- I have two Time Machine drives at work which I backup to regularly. One is a standard USB3 drive I connect to, the other is attached to our Airport Extreme and backed up over the WiFi network.
- I backup my entire computer to an Amazon S3/Glacier storage account, using Arq. This occurs hourly like Time Machine.
- Photos are backed up as I add them using a pro account on PictureLife. I had used Everpix for this, before they went out of business.
- Music is backed up using iTunes Match. Although most of my listening now is done using iTunes Radio or Spotify, so this probably isn’t as necessary. I just pay for it because it makes it easier to have all of my music on my iPhone, without having to think or worry about not having the album I want, when I want it.
- Most of the most important files that we have for 9magnets (source code, project wikis), are stored on Bitbucket and tracked with Git as a source control system.
- For files that are truly near and dear to me, I use Transmit to manually store them on a small, personal VPS I have on DigitalOcean.
On my VPS (CentOS 6.4 on DO):
- I use Digital Ocean’s built in backup service. This runs daily, I believe, so long as file changes have occurred on the server.
- I’ve used Tarsnap to backup my user directories, my websites, and anything else of importance. Right now, it’s costing me 2 cents per day, plus any bandwidth costs for uploading data. The service claims you could backup a couple terabytes for less than $10/month, which is absolutely fantastic.
- I typically use my local machine as a staging server, uploading my final files to the server via FTP. These sites are usually kept on Dropbox, meaning that they’re backed up there, as well as on my Time Machine and Arq backups.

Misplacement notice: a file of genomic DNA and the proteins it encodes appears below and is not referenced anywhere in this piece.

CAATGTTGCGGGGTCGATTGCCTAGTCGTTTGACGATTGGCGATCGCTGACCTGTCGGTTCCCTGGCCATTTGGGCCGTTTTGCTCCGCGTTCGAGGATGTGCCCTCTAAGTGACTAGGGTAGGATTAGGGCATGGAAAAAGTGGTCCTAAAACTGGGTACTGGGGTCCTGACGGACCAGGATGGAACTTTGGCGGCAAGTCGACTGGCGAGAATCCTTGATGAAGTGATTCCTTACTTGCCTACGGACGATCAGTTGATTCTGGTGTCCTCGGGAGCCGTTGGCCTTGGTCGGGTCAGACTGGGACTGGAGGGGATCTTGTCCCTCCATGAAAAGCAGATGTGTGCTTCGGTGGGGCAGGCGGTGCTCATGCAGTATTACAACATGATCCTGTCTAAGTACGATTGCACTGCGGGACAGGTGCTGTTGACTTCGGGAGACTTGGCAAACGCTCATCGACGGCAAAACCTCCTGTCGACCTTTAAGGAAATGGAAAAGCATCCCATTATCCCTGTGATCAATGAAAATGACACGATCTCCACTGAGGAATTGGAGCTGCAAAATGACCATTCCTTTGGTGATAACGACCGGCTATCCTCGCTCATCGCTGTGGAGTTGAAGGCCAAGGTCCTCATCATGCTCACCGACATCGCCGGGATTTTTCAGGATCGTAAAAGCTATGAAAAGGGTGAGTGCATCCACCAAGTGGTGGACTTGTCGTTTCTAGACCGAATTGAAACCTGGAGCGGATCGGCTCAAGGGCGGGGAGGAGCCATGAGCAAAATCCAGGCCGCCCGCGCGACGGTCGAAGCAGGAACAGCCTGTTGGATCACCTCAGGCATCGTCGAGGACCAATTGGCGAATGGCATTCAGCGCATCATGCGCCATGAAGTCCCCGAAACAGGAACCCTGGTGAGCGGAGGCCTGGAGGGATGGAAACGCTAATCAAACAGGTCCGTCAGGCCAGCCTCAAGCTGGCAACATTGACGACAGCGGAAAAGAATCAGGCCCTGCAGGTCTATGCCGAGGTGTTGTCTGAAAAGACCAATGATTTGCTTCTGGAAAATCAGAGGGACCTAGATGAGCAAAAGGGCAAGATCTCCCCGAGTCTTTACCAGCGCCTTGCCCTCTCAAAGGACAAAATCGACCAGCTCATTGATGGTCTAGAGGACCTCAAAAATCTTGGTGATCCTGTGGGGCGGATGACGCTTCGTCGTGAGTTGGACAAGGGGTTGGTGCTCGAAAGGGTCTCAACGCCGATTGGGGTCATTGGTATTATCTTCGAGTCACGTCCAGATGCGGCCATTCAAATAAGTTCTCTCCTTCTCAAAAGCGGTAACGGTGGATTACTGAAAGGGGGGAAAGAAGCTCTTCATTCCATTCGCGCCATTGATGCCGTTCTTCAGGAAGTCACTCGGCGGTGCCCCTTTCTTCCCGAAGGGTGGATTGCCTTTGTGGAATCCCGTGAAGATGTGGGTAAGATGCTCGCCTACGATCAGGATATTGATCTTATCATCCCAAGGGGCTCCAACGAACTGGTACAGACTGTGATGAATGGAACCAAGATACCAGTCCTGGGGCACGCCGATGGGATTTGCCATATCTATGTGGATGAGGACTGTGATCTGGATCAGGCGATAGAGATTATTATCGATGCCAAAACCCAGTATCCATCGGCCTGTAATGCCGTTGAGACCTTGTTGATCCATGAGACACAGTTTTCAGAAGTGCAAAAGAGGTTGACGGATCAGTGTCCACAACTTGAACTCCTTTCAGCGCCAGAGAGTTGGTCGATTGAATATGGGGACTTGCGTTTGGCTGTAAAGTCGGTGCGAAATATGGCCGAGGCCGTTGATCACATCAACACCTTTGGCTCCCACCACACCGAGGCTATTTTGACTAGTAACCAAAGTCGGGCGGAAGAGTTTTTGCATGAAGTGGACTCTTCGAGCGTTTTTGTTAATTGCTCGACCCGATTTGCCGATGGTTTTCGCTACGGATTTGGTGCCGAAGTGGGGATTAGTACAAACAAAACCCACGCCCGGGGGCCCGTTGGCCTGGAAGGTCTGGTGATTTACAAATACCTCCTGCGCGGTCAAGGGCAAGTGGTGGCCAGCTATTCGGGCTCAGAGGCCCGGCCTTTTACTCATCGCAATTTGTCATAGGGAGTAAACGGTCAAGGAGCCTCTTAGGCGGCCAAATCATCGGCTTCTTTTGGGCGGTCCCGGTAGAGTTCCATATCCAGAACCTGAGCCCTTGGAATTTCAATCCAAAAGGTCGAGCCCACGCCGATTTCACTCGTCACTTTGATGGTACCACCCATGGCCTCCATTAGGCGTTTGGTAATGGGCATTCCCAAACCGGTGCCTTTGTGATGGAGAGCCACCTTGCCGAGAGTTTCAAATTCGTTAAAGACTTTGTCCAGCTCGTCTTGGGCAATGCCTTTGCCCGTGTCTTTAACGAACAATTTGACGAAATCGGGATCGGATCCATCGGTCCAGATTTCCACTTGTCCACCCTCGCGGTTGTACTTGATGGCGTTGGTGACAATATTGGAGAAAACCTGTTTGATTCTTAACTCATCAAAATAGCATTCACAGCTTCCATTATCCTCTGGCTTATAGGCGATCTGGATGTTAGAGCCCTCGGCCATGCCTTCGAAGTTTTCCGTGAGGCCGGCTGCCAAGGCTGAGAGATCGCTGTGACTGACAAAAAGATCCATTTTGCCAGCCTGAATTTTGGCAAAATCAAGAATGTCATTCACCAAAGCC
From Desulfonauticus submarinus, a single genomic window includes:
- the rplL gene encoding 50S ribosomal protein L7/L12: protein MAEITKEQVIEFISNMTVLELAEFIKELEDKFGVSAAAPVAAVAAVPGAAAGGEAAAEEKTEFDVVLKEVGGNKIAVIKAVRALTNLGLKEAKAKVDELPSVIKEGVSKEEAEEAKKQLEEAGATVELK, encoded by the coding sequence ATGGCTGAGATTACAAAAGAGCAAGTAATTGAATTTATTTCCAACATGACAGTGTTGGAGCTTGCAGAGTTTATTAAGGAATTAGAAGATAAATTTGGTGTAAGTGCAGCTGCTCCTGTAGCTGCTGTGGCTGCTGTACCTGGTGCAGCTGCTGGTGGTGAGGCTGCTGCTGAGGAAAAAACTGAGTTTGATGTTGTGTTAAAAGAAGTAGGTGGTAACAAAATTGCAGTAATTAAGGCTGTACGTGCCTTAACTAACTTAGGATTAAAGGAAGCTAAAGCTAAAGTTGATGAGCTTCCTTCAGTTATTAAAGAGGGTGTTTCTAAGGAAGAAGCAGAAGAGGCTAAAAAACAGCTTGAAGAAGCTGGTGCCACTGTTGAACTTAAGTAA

On my iPhone and iPad:
- I use iCloud as a primary backup system. Restoring from a backup has never had any issues for me, and I’ve used it on a 4S, 5, and 5S, over iOS 6 and 7 and its many betas. So I trust this for the most part.
- Music, as mentioned in the Mac section, is stored on iTunes Match.
- Nearly all applications that I depend upon that require files use Dropbox as a way to sync or move files (1Password, Day One, MindNode, iA Writer, GoodReader). I typically use this method for moving files between iOS/Mac apps when required, as storing on Dropbox means that the files are also backed up on my Time Machine and Arq backups.
- Photos I take on my iPhone are backed up to Dropbox using their photo utility, as well as on PictureLife.
- Most other applications that have data I would hate to lose, have their own online service to help sync and store files. When possible, I try to use the Mac equivalent for these services so that files are backed up on my own hard drive. I’m looking at you, Instacast, Evernote, and Gmail.
So these are my personal backup methods. I admit that at times, I am probably a bit overprotective, specifically with photos. If it makes you feel any better, I used to have a CrashPlan account as well, but their client was a bit messy and I feel pretty confident with my current setup. With respect to photos, the reason I have so many backups is because, I find them to be a very difficult item to track and protect because you usually take photos and then forget about them, up until the point where you want to share them or look back at them. So with my current setup, I have a handful of places they are stored, so that no photos are lost if I get a new phone, re-install iOS, have a backup fail, etc.